In my college training to become a professional teacher, I was reminded by a professor that a true professional is something like a hired gun. Paid to bring understanding and edification to a group, a professional teacher, using his own skills, must teach what he's being paid to teach.
Using that standard, a professional writer would be paid to write what readers demand, would he not? Employing all the skills and devices at his command, the writer would write cozy mysteries if that was most in demand; or historical romance if that the hot button of the day.
Where then, does that leave the writer who knows what's in his head and his heart to write, regardless of whether it is popular or not? Assuming that writer uses equal skill and devices, would his work not be the equal of the other?
This is not rhetorical. I honestly do not know the answer. In fact, I was never able to blithely accept that professor's assertion at face value. When I was active in the field, I often found myself challenged by local citizens who wanted my band to play nothing but Sousa marches, or sports addicts who insisted my band play only pop tunes 'everybody' would appreciate. Where, I asked myself, did the musical education of my students enter that picture?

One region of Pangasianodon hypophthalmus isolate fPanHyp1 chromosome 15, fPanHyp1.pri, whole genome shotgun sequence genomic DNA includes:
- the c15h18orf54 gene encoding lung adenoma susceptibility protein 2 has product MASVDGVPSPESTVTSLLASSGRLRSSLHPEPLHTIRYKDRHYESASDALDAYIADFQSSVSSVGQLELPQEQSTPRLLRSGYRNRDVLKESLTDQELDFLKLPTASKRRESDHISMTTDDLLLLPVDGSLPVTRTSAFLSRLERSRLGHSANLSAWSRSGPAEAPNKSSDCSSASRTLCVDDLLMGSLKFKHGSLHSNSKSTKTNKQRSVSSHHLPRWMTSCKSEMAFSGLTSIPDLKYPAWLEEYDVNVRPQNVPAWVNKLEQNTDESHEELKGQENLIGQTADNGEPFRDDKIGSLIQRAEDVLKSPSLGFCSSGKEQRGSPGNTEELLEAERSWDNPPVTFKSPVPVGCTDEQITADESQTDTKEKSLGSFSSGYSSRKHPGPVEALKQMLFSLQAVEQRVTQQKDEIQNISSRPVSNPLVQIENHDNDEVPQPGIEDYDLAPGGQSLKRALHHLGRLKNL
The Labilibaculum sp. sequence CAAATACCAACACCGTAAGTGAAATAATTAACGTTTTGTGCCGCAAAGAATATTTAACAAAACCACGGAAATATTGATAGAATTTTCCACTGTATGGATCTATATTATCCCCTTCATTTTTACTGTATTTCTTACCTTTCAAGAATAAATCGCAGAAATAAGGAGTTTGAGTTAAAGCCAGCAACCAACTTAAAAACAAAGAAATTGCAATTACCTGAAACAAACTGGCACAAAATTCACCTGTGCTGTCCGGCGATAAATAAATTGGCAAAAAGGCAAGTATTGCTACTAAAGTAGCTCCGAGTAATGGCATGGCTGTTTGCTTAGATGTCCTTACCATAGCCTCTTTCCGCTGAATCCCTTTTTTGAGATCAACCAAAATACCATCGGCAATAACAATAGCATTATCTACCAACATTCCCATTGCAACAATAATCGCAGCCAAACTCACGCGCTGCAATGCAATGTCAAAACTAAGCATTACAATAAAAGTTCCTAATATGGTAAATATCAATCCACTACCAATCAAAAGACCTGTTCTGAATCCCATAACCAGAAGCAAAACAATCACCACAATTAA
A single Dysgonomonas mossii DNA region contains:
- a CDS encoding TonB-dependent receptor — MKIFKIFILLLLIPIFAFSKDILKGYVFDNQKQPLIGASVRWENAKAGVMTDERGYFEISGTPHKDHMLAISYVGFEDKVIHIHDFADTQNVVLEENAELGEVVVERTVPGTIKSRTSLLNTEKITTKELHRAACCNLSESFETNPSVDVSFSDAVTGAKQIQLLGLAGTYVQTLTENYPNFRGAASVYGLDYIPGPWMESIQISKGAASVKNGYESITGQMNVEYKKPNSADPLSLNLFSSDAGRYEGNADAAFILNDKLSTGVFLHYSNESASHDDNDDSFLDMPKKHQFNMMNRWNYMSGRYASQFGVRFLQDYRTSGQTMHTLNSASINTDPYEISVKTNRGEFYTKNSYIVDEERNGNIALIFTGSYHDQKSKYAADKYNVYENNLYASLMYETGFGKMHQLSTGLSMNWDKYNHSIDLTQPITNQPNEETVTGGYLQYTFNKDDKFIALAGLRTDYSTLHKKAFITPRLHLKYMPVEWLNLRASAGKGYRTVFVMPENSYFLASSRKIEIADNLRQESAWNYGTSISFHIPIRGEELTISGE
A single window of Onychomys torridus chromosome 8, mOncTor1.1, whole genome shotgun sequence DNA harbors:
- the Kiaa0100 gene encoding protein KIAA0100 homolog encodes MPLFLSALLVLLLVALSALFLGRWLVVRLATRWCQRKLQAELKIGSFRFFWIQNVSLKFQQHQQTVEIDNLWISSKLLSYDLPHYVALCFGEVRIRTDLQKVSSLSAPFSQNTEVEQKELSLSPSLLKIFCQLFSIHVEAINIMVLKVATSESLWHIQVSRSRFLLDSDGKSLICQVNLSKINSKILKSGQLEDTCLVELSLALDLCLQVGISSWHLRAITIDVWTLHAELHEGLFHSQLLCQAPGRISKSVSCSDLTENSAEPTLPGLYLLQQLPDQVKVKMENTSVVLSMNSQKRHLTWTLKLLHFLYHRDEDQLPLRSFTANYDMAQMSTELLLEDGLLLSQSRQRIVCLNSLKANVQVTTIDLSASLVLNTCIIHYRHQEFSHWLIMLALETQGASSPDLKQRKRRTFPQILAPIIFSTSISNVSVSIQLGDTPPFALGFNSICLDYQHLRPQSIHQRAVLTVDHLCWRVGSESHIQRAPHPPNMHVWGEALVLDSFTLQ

In much the same way, I find myself tempted now to fill a burgeoning market; one I've been assured will bring me more sales and spread my reputation as a fiction author. Therein lies the rub--that the reputation I want spread is that I have something significant to say to my reader. If I'm only a diversion, a few hours of distraction from the cares of the world, why should I care?
Chime in here. Tell me if you think I'm going wrong. I read and consider every comment that comes my way and I appreciate those of you who have shared your thoughts. I hope you'll continue to do so.